Why?

The following examples of the impact on existing services conflict with the NTA line:

Dublin to Waterford. Bus Éireann has 10 intermediate stops while the private operator stops only in Carlow. Dublin to Galway Bus Éireann has 16 intermediate while the privates have none. Dublin to Cork 4, privates none, Dublin to Limerick 4, privates none.

Simply put, Bus Éireann cannot compete because the NTA have over saturated the segments of its network that was returning a profit and issuing licences to privates with no social service, unless you happen to live beside a motorway.

Bus Éireann did once made a profit. As the following table, will demonstrate, Bus Éireann subsidised its Public Service Obligation routes to the tune of over €40 million over a ten-year period. This was an integrated Transport provider reinvesting profits back in to the State. Today any profits go to shareholders in Hong Kong or London. I say any profits because the most recent accounts of one of the main private operators (Dublin Coach) shows a loss of €1.6 million, which supports our view that the so-called market is oversaturated.

BUS EIREANN OWN FUNDS CONTRIBUTED

Year Own Funds contributed Total
2002 €4.7 million
2003 €6.4 million
2004 €3 million
2005 €4.1 million
2006 €5 million
2007 €5.2 million
2008 €7.2 million
2009 €1 million
2010 None
2011 Not defined
2012 €5.1 million approximately
2013 €1.7 million €43.4 million
2014 None because of cost cutting

The NTA in Media interviews in early January said: If Bus Éireann were to pull services from Rural Ireland, then it, the NTA had a toolkit by which they would quickly move to, as it were ‘plug the gap’

Let us look at this wondrous toolkit, we have a working (?) practical example of its magical powers.

A number of years ago, Bus Éireann was forced to exit 5 towns along the Cork route in a futile attempt to compete with the ever-increasing number of privates. The NTA were forced to issue a tender for replacement services. M& A Coaches won that contract at a cost to the taxpayer of €440,000 per year for a Mini-bus service with less frequency to 5 towns. These services were being provided by Bus Éireann for free as part of its integrated network.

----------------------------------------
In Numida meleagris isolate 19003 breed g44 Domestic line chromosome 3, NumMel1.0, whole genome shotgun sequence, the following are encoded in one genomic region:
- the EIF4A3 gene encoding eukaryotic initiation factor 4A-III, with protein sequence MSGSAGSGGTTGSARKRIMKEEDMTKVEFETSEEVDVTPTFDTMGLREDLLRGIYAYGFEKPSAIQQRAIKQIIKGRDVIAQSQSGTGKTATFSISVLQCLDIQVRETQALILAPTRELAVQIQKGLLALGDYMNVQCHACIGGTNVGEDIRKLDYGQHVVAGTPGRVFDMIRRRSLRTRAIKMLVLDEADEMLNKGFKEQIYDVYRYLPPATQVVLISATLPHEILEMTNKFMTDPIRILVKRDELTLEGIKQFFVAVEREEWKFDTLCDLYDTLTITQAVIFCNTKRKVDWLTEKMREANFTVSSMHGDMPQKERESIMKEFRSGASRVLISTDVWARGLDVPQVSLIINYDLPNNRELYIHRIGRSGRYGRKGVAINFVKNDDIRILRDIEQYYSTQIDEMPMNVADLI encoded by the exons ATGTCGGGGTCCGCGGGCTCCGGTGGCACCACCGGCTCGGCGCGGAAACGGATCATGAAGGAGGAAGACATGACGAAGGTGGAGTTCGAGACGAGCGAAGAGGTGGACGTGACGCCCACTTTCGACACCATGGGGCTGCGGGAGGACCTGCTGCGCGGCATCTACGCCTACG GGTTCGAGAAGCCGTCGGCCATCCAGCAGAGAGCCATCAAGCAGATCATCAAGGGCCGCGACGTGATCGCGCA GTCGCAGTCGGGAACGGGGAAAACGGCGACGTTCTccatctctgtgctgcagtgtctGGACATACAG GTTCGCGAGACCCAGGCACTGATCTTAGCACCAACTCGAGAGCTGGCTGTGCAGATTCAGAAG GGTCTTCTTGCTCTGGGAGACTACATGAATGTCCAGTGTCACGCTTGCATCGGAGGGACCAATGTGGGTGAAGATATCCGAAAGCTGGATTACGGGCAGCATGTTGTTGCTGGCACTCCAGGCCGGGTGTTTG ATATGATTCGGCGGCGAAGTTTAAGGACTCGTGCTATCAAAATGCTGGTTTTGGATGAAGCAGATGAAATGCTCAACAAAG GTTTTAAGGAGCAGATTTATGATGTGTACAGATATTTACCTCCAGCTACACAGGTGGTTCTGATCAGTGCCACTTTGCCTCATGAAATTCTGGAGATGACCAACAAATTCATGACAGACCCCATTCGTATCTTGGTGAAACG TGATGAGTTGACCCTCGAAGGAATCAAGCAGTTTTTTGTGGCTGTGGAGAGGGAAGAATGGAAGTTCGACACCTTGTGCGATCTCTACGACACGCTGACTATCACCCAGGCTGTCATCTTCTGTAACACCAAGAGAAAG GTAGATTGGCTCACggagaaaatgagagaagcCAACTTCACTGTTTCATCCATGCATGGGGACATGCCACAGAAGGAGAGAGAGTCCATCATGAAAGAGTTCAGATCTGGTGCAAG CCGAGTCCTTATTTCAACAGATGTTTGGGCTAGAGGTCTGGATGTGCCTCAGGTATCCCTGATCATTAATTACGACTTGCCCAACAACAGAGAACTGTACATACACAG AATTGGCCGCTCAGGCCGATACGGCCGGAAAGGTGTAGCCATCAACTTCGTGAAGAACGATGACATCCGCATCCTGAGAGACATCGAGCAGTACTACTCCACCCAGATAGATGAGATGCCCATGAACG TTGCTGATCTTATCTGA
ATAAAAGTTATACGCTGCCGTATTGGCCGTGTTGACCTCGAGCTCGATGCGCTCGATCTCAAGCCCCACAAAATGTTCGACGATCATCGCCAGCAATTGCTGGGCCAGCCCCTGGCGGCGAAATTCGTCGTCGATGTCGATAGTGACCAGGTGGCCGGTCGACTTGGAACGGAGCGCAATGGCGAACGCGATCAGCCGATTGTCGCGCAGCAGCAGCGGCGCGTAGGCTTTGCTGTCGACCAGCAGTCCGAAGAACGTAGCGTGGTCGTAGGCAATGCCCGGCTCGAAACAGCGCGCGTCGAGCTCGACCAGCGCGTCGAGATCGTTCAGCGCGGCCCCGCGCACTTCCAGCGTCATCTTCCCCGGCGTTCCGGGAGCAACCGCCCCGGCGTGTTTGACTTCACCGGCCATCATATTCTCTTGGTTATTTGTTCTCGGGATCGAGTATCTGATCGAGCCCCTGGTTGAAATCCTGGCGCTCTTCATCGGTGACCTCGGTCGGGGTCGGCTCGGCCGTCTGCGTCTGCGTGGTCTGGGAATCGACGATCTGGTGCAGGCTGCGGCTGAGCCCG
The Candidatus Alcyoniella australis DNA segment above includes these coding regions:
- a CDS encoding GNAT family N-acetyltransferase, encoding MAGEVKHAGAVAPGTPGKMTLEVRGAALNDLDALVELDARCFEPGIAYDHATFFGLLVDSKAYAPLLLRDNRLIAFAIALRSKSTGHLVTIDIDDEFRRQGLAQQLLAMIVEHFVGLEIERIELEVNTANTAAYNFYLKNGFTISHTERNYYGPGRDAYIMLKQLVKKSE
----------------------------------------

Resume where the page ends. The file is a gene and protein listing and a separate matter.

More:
If the above costs were applied to Dublin/Cork, Dublin/Limerick, Dublin/Waterford, Dublin/Galway and Dublin/Clonmel taking into consideration average kilometres and the number of towns the approximate cost of providing minimum or basic bus services compared to what presently exist is €88,000 per town. The 38 towns, served by Expressway on these would cost the taxpayer approximately €3.34 million per year.
Bus Éireann themselves estimate that it would cost circa €5m p.a. to PSO fund towns currently served by Route 4, X8, 13/14, 21, 22, 23, 40, 51, 52, 64.

The foregoing clearly illustrates that there is a role for the Department of Transport and the NTA in resolving this crisis.

The Department of Social Protection should be added to the list of those that contribute to a resolution. The funding received by Bus Éireann from the Department of Social protection for carry the Citizens of this State who have free travel has been frozen since 2009.

Bus Eireann ‘Expressway’ provide 7m journeys annually, of those 2.4m, or 33% are DSP Passes, essential for those people who rely on this vital Government intervention.

Anecdotal evidence tells us that quite several private operators do not facilitate the DSP Passes.

Bus Eireann currently get slightly more that 40% of an average far, i.e. €4.81 for the average fare of €11.78
The recent Rail Review conducted by the National Transport Authority and Irish Rail recommended an increase of 40% in the monies Irish Rail currently receive from the DSP.

Irish Rail passenger profile reflects that 11% of its journeys are DSP Passes.

Such an increase to Bus Éireann would constitute an increase of €4.5m
If the Department were to provide an increase in funding that would bring in approximately €4.5 million per year.

In summation:

• The notion that the State has no role in addressing the problems at Bus Éireann is fundamentally wrong.
• It is simply not good enough for the Minister to state that he has no responsibility here.
• Such a stance does nothing to move this debate one jot.
• It also tells Rural Ireland that your current Bus services, will at best be replaced by a reduced Mini-bus service, and is therefore not as important, or as relevant as those in large Urban Centres.

That is Simply Not Good Enough

Categories: Bus Eireann, Staff notice